That will determine the nature of the presence. But the bottom line is that if we're going to accomplish our mission, our main responsibility for securing this country has to rest at Afghan Army.
BURNETT: So you're not yet sure on the number. It's not like you're just waiting to announce it. You're not sure on the number?
PANETTA: No, we're working intently right now to try to determine what that will be.
BURNETT: And it's interesting when you a lot with the mission on what you're trying to accomplish. I mean, the original mission here was, I'll quote the president, right, to defeat, disrupt, and destroy al Qaeda.
BURNETT: Is that mission accomplished?
PANETTA: The mission of defeating and deterring al Qaeda, I think, is well on the way towards, you know, achieving the mission, with regards to Afghanistan and the threat that we face here.
We continue to face al Qaeda, obviously, elsewhere, not only in Pakistan, but in Yemen and Somalia and elsewhere. But, you know, we have had remarkable success going after special operations against al Qaeda here and we're continuing to do that.
I think, you know, the main challenge here is, obviously, to make sure there's no safe haven for al Qaeda, in which to conduct attacks, but the key to that is in Afghanistan. That can secure and govern itself. Those two are interlocked in terms of the mission that we have in Afghanistan.
BURNETT: But what if they choose the Taliban?
PANETTA: You know, I'm very confident that the Afghan people want to be sovereign, they want to be independent, they want to be free from the Taliban, but they want to be able to determine their future. And that's OK. That's what needs to be done here is to have an Afghanistan that can determine its future.
BURNETT: When you talk about defeating al Qaeda, you know, you think about some of the statistics here. Obviously, there's still an insurgency, 93 policemen in one day joined the Taliban. Do you think al Qaeda will ever be defeated, even here?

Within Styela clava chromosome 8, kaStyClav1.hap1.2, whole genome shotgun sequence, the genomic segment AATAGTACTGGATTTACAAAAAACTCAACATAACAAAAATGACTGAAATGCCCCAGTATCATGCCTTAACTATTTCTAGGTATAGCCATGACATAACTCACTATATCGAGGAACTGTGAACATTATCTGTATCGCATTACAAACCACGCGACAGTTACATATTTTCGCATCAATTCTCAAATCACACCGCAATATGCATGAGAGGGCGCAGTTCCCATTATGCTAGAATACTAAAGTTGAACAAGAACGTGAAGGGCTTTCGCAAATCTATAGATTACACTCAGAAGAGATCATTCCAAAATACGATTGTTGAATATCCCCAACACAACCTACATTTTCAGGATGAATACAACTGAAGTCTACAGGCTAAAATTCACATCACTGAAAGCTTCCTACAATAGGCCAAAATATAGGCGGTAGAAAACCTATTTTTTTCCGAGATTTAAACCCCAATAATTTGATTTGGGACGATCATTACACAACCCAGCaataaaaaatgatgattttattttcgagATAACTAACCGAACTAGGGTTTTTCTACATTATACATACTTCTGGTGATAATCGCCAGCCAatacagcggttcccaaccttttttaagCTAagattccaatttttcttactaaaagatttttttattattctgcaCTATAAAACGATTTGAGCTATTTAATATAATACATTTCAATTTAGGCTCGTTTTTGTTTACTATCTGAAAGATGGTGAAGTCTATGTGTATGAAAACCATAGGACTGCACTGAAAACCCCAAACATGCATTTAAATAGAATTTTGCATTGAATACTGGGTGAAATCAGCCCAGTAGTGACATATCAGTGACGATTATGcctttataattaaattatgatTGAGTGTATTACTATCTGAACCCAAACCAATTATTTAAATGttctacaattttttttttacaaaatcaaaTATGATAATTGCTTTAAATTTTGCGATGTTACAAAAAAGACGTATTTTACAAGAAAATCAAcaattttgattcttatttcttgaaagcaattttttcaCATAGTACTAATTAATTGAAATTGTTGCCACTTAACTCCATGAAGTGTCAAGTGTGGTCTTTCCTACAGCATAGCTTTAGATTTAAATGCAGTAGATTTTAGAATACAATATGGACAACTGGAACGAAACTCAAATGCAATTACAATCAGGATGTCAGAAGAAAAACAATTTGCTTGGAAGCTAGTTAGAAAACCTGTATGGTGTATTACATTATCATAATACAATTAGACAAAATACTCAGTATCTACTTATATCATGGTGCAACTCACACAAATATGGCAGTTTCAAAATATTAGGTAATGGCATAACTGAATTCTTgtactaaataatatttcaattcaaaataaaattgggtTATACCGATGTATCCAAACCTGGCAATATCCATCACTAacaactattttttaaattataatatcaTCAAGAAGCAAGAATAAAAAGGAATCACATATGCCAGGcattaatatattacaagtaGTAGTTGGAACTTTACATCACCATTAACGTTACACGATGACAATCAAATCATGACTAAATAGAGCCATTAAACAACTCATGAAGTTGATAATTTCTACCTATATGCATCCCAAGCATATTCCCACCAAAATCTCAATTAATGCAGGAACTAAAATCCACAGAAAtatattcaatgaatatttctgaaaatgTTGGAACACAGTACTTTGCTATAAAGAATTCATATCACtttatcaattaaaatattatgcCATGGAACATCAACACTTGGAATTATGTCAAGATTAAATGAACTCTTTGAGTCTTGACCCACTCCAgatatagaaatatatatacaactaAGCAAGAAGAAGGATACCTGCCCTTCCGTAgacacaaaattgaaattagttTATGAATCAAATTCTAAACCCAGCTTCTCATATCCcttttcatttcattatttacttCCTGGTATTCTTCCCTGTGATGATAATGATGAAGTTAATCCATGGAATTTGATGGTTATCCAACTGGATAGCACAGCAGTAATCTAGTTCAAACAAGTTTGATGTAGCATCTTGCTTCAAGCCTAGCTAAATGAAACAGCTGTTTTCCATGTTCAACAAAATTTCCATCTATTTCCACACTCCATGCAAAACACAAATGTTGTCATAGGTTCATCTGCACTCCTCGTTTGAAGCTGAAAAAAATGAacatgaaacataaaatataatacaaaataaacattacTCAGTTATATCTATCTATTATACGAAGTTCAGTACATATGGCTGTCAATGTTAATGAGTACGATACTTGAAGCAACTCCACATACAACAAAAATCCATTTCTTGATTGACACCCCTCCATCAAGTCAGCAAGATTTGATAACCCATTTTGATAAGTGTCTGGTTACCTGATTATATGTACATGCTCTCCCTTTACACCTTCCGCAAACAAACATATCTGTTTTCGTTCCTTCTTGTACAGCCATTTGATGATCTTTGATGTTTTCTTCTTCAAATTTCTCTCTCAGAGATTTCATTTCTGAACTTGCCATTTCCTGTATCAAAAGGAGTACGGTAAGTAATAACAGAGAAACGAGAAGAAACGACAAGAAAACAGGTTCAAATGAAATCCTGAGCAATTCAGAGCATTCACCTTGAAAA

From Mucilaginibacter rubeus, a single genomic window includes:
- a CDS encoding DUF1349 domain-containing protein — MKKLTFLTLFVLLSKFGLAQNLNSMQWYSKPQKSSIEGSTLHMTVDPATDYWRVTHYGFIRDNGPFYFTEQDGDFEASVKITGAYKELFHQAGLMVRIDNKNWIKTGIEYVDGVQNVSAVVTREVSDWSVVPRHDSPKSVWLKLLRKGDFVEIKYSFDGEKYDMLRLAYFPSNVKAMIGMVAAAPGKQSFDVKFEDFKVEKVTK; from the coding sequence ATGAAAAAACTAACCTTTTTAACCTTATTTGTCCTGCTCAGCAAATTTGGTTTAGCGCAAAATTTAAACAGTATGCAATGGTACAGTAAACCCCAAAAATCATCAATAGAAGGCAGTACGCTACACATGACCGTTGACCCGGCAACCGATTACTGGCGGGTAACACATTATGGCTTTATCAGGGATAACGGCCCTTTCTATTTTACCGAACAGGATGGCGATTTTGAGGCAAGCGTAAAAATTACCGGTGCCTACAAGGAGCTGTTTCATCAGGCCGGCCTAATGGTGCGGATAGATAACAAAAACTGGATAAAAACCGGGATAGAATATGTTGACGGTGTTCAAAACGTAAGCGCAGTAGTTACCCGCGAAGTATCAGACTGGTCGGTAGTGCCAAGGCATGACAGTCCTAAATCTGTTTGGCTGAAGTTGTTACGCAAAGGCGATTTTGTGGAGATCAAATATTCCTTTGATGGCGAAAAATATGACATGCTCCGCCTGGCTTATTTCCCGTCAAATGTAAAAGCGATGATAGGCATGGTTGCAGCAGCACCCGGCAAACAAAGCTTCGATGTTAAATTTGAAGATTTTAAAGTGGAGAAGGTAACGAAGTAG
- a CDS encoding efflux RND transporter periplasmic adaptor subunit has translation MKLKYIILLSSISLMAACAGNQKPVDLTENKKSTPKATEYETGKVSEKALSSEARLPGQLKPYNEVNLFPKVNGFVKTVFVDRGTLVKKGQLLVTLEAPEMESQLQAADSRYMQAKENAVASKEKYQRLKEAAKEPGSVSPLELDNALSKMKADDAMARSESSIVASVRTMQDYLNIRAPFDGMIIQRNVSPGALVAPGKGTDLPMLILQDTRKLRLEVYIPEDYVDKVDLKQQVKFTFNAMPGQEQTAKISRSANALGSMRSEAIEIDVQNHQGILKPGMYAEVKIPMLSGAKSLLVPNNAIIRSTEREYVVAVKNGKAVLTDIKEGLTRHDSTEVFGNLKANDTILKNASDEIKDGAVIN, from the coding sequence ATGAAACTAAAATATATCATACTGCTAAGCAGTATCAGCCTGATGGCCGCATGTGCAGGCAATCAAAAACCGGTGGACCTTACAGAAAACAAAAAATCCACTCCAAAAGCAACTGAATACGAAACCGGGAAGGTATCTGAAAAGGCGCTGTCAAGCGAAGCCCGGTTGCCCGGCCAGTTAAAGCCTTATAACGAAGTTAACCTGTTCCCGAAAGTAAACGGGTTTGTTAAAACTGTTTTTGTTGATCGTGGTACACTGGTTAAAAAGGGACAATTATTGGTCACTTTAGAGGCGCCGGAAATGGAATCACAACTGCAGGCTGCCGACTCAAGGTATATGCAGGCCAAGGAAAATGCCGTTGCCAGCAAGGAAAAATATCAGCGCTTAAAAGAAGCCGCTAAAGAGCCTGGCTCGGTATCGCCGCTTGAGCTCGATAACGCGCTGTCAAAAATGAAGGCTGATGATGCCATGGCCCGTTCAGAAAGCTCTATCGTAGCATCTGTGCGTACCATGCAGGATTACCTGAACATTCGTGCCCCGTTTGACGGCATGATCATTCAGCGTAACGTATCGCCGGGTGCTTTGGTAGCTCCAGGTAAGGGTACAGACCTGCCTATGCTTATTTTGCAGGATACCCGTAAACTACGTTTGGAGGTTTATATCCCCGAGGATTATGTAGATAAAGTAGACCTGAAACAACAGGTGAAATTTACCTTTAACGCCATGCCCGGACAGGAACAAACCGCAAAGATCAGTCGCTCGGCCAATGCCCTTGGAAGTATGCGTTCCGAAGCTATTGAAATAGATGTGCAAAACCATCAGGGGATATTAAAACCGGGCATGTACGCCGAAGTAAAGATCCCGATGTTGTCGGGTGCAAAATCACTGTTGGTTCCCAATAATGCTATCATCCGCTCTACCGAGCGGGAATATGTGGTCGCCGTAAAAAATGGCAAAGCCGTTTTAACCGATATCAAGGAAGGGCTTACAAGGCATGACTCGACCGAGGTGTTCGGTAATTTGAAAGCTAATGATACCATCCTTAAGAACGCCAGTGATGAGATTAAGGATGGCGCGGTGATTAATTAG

PANETTA: I think you can reach a point where you so significantly weaken al Qaeda that although there may still be a few people around, they won't be able to conduct the operations that they've conducted in the past, and they certainly won't be able to plan the kind of attacks that American had happen to it on 9/11. And that's our goal, is to make sure that doesn't happen again.
BURNETT: And when you talk about al Qaeda and where it is, Mali is widely now seen as a safe haven for al Qaeda, and is linked to, inspired by, whatever the words might be, does the United States have to intervene in Mali?
PANETTA: We've got to go after al Qaeda, wherever the hell they're at, and make sure they find no place to hide. Because let's not forget, the main goal of al Qaeda is to attack the United States and we're not going to allow that to happen again. And if we're not going to allow it to happen, we've got to go after them in Yemen, in Somalia and yes, in Mali if necessary.
BURNETT: And final question on al Qaeda, how big of a threat right now, as you assess threat to the homeland, is al Qaeda?
PANETTA: I think we have significantly weakened their ability to do the kind of command and control and planning that would be necessary to conduct another 9/11 attack. At the same time, they still continue to threaten our country. And they still represent, I think, probably the most important threat we still face in the world.
BURNETT: All right, thank you very much, Mr. Secretary.